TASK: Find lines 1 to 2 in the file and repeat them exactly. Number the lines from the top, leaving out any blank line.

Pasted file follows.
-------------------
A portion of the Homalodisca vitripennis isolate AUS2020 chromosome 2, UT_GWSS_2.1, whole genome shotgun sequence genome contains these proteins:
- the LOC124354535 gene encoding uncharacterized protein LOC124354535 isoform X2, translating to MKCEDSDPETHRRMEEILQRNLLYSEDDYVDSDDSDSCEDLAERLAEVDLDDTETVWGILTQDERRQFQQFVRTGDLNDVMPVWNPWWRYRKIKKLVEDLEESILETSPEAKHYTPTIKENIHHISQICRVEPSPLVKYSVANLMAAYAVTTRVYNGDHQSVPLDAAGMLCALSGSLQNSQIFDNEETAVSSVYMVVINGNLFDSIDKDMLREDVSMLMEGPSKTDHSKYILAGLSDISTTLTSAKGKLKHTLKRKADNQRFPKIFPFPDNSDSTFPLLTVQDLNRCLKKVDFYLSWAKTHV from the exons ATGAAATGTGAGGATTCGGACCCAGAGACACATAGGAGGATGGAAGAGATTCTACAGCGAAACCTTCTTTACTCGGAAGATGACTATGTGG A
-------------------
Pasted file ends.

A portion of the Homalodisca vitripennis isolate AUS2020 chromosome 2, UT_GWSS_2.1, whole genome shotgun sequence genome contains these proteins:
- the LOC124354535 gene encoding uncharacterized protein LOC124354535 isoform X2, translating to MKCEDSDPETHRRMEEILQRNLLYSEDDYVDSDDSDSCEDLAERLAEVDLDDTETVWGILTQDERRQFQQFVRTGDLNDVMPVWNPWWRYRKIKKLVEDLEESILETSPEAKHYTPTIKENIHHISQICRVEPSPLVKYSVANLMAAYAVTTRVYNGDHQSVPLDAAGMLCALSGSLQNSQIFDNEETAVSSVYMVVINGNLFDSIDKDMLREDVSMLMEGPSKTDHSKYILAGLSDISTTLTSAKGKLKHTLKRKADNQRFPKIFPFPDNSDSTFPLLTVQDLNRCLKKVDFYLSWAKTHV from the exons ATGAAATGTGAGGATTCGGACCCAGAGACACATAGGAGGATGGAAGAGATTCTACAGCGAAACCTTCTTTACTCGGAAGATGACTATGTGG A